Written by Debra Van Neste
It is important to begin a dialogue about different types of anti-cult activities.
It is vital to use the proper definitions found in the research criteria before we label the term cult to a movement, a group, or a leader. Many times, victims of cults are the first to expose a leader of cult activity. This is the first serious step. If a group and leader are actively harmful, then law enforcement involvement needs to be considered.
There is also the reliance on cult experts. Without experts, we can often mistake eccentric beliefs for harmful practices. In the United States, legally there is freedom of religion. Anyone can believe whatever they choose. However, one cannot practice illegal or fraudulent acts without potential consequences. Saying we do not need experts is like saying we don’t need lawyers or doctors. Cult experts add clarity in the field of cults dynamics. Subsequently, experts and advocates, educators, mental health professionals, and investigators are all part of the education process to determine harm by cults. Each plays a different role at times and are not necessarily equivalent to each other.
People who blame experts as being a problem are misguided. Without experts to guide the process, people often are confused about cult definitions, such as relying on beliefs, not practices.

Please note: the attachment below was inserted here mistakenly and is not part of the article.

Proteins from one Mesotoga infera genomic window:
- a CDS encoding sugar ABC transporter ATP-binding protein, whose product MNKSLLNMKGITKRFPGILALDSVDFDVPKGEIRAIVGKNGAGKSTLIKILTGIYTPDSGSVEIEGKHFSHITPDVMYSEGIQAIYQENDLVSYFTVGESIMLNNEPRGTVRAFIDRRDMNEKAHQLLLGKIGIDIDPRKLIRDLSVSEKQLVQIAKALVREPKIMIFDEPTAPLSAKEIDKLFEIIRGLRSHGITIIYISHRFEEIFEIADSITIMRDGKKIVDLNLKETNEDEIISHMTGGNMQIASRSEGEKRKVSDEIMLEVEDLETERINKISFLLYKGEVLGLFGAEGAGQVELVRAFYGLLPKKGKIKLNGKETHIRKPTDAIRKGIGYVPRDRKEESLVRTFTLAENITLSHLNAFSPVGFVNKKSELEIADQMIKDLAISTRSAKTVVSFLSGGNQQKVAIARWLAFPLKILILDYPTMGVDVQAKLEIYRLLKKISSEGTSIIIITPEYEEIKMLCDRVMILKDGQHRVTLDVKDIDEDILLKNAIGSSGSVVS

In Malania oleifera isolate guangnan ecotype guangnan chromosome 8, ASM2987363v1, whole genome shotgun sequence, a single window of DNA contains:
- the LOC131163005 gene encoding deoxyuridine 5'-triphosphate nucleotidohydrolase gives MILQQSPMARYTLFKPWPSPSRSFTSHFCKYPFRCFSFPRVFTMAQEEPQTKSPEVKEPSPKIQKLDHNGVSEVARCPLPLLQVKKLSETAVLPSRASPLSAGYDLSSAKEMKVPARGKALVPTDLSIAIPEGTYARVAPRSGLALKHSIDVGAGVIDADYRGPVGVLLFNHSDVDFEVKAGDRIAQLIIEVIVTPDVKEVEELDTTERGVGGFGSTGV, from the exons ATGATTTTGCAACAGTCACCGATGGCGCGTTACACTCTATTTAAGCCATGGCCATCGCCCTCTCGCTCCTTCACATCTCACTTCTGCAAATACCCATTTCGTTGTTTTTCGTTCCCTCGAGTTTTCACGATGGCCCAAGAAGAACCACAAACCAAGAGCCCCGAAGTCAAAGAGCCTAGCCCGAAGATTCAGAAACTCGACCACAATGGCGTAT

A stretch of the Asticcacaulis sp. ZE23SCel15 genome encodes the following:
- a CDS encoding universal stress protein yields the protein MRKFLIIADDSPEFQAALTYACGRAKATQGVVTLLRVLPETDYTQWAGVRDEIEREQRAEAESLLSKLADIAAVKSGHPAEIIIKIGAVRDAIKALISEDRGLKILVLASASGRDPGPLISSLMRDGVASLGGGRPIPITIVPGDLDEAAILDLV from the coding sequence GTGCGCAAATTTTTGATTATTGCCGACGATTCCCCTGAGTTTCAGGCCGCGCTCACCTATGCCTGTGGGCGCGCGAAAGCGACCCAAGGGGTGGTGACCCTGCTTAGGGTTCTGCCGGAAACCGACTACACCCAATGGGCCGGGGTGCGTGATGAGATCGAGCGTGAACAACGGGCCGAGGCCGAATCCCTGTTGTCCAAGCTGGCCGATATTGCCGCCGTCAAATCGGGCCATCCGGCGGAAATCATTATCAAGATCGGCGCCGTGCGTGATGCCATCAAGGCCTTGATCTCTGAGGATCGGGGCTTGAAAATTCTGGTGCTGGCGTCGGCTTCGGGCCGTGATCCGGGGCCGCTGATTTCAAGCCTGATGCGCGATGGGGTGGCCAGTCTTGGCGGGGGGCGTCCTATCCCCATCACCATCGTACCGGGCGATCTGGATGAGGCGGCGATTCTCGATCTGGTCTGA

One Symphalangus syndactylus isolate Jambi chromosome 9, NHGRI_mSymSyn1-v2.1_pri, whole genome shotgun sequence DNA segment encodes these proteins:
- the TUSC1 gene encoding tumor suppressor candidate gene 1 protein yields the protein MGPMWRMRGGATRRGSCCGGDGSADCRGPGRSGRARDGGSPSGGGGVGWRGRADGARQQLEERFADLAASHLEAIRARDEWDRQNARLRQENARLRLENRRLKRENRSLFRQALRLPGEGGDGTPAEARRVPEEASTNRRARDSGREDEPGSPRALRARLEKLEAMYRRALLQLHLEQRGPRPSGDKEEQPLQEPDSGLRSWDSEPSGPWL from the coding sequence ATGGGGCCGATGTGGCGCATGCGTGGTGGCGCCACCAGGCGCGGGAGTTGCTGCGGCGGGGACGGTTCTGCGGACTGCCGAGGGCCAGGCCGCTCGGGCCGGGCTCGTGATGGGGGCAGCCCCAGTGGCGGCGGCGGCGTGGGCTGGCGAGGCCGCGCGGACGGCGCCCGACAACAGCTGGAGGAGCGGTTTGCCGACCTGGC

Without experts and their research, we would not be currently as knowledgeable about cults. My reliance on cult experts is one of viewing their role as being part of our recovery and discovery process to heal, be validated, and heard. Experts are often the determining factor in court (if they’re qualified) to bring justice and change. Sometimes they take great risks to educate the legal system about cults.
Claiming expertise because you have been in a cult does not automatically make you an expert. That is like taking a course in homoeopathy and then claiming to be providing care as a licensed physician or psychologist. It takes education and years in the field of the study of all cults to be an expert. Many survivors of cults have uncovered specialized knowledge on a leader or group. Your knowledge can contribute to exposing dangerous practices.
We should discourage those that digress into sensationalism with claims that have no merit. This does more harm than good. The long-term results can be a short-term viral rise in publicity. Meanwhile, the cult leader can use all of this to create martyrdom and can gain even more popularity. We must be accurate in our reporting.
Finally, there is room for all of us to have a platform and be educational to others. As an organization, we have had to seek help from all areas of expertise, and we have grown and learned so much in the process. We wanted to be a lone actor at first. However, it was the experts that reached out to us that made us change, look, and listen. This is why we have changed direction and focused on ourselves in an effort to be useful. We want to build ethical relationships with others of like-minded interests.
We are grateful for your time and attention. We will do whatever it takes to serve, adjust, educate, and listen.
Debra Van Neste
Thinking Agenda, LLC